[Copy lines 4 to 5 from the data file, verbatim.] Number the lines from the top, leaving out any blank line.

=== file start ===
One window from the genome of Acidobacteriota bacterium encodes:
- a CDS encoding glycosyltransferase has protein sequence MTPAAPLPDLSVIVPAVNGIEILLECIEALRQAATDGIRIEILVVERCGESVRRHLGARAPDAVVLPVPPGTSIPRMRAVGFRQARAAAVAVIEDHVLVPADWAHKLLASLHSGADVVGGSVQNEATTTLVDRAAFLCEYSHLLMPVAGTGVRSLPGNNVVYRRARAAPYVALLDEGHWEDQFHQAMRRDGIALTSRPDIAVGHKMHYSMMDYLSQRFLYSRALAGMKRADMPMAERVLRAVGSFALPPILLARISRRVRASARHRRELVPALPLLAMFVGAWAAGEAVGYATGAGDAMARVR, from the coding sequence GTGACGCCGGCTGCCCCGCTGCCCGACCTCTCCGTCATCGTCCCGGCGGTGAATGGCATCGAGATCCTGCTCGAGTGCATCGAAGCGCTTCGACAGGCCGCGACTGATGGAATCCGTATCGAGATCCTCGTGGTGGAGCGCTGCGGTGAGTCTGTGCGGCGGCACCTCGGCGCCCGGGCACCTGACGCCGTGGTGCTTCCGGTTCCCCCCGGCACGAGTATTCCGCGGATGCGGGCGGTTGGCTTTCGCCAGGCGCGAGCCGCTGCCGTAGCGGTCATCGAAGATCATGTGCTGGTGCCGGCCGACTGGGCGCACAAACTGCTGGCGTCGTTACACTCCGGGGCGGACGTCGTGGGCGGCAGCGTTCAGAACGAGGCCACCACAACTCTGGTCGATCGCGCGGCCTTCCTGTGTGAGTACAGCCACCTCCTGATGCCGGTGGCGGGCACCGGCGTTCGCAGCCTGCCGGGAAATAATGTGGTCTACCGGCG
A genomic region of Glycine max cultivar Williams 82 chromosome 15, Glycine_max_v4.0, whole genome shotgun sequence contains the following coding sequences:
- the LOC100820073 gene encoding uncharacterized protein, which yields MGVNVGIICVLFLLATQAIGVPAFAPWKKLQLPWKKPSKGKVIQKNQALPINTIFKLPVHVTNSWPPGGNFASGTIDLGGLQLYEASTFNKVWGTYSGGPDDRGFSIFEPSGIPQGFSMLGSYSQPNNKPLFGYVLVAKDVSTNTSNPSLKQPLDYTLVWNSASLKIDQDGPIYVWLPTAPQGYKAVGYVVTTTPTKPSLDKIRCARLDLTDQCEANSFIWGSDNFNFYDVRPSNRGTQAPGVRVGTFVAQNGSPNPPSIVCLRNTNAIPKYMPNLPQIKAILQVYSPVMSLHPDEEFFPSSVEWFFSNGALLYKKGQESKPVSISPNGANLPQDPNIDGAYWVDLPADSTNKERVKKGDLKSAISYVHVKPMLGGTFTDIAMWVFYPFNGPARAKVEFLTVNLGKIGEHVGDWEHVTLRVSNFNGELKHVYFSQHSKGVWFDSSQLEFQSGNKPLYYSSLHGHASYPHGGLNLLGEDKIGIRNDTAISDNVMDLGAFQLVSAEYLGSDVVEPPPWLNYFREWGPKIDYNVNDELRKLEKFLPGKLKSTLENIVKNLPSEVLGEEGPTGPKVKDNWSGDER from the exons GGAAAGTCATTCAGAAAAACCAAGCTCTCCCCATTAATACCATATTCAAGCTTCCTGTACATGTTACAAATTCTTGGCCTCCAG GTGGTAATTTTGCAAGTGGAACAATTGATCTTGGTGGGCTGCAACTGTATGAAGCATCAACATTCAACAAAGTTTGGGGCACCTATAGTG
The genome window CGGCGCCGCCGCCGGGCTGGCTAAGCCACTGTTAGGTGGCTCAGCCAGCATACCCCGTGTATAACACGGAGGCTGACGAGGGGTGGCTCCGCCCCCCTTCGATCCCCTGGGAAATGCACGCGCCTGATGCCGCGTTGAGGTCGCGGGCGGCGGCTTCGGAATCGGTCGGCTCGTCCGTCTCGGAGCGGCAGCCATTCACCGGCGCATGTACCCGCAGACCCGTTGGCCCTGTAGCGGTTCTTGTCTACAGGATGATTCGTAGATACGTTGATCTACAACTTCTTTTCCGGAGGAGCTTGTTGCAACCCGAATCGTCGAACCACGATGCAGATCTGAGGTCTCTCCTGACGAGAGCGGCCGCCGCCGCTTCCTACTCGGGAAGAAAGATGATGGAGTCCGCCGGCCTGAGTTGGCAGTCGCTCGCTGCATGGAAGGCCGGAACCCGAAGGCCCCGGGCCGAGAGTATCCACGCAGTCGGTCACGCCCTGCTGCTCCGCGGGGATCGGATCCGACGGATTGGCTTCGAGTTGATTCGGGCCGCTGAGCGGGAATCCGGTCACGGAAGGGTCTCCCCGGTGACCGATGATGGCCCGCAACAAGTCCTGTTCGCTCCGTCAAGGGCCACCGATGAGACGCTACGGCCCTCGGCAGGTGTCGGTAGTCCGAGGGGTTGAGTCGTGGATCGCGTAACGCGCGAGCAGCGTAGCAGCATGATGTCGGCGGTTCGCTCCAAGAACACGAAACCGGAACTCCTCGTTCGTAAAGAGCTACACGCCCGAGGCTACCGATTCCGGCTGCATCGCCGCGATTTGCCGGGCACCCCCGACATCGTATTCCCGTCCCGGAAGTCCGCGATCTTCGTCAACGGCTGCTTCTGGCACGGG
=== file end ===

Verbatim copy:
- the LOC100820073 gene encoding uncharacterized protein, which yields MGVNVGIICVLFLLATQAIGVPAFAPWKKLQLPWKKPSKGKVIQKNQALPINTIFKLPVHVTNSWPPGGNFASGTIDLGGLQLYEASTFNKVWGTYSGGPDDRGFSIFEPSGIPQGFSMLGSYSQPNNKPLFGYVLVAKDVSTNTSNPSLKQPLDYTLVWNSASLKIDQDGPIYVWLPTAPQGYKAVGYVVTTTPTKPSLDKIRCARLDLTDQCEANSFIWGSDNFNFYDVRPSNRGTQAPGVRVGTFVAQNGSPNPPSIVCLRNTNAIPKYMPNLPQIKAILQVYSPVMSLHPDEEFFPSSVEWFFSNGALLYKKGQESKPVSISPNGANLPQDPNIDGAYWVDLPADSTNKERVKKGDLKSAISYVHVKPMLGGTFTDIAMWVFYPFNGPARAKVEFLTVNLGKIGEHVGDWEHVTLRVSNFNGELKHVYFSQHSKGVWFDSSQLEFQSGNKPLYYSSLHGHASYPHGGLNLLGEDKIGIRNDTAISDNVMDLGAFQLVSAEYLGSDVVEPPPWLNYFREWGPKIDYNVNDELRKLEKFLPGKLKSTLENIVKNLPSEVLGEEGPTGPKVKDNWSGDER from the exons GGAAAGTCATTCAGAAAAACCAAGCTCTCCCCATTAATACCATATTCAAGCTTCCTGTACATGTTACAAATTCTTGGCCTCCAG GTGGTAATTTTGCAAGTGGAACAATTGATCTTGGTGGGCTGCAACTGTATGAAGCATCAACATTCAACAAAGTTTGGGGCACCTATAGTG
The genome window CGGCGCCGCCGCCGGGCTGGCTAAGCCACTGTTAGGTGGCTCAGCCAGCATACCCCGTGTATAACACGGAGGCTGACGAGGGGTGGCTCCGCCCCCCTTCGATCCCCTGGGAAATGCACGCGCCTGATGCCGCGTTGAGGTCGCGGGCGGCGGCTTCGGAATCGGTCGGCTCGTCCGTCTCGGAGCGGCAGCCATTCACCGGCGCATGTACCCGCAGACCCGTTGGCCCTGTAGCGGTTCTTGTCTACAGGATGATTCGTAGATACGTTGATCTACAACTTCTTTTCCGGAGGAGCTTGTTGCAACCCGAATCGTCGAACCACGATGCAGATCTGAGGTCTCTCCTGACGAGAGCGGCCGCCGCCGCTTCCTACTCGGGAAGAAAGATGATGGAGTCCGCCGGCCTGAGTTGGCAGTCGCTCGCTGCATGGAAGGCCGGAACCCGAAGGCCCCGGGCCGAGAGTATCCACGCAGTCGGTCACGCCCTGCTGCTCCGCGGGGATCGGATCCGACGGATTGGCTTCGAGTTGATTCGGGCCGCTGAGCGGGAATCCGGTCACGGAAGGGTCTCCCCGGTGACCGATGATGGCCCGCAACAAGTCCTGTTCGCTCCGTCAAGGGCCACCGATGAGACGCTACGGCCCTCGGCAGGTGTCGGTAGTCCGAGGGGTTGAGTCGTGGATCGCGTAACGCGCGAGCAGCGTAGCAGCATGATGTCGGCGGTTCGCTCCAAGAACACGAAACCGGAACTCCTCGTTCGTAAAGAGCTACACGCCCGAGGCTACCGATTCCGGCTGCATCGCCGCGATTTGCCGGGCACCCCCGACATCGTATTCCCGTCCCGGAAGTCCGCGATCTTCGTCAACGGCTGCTTCTGGCACGGG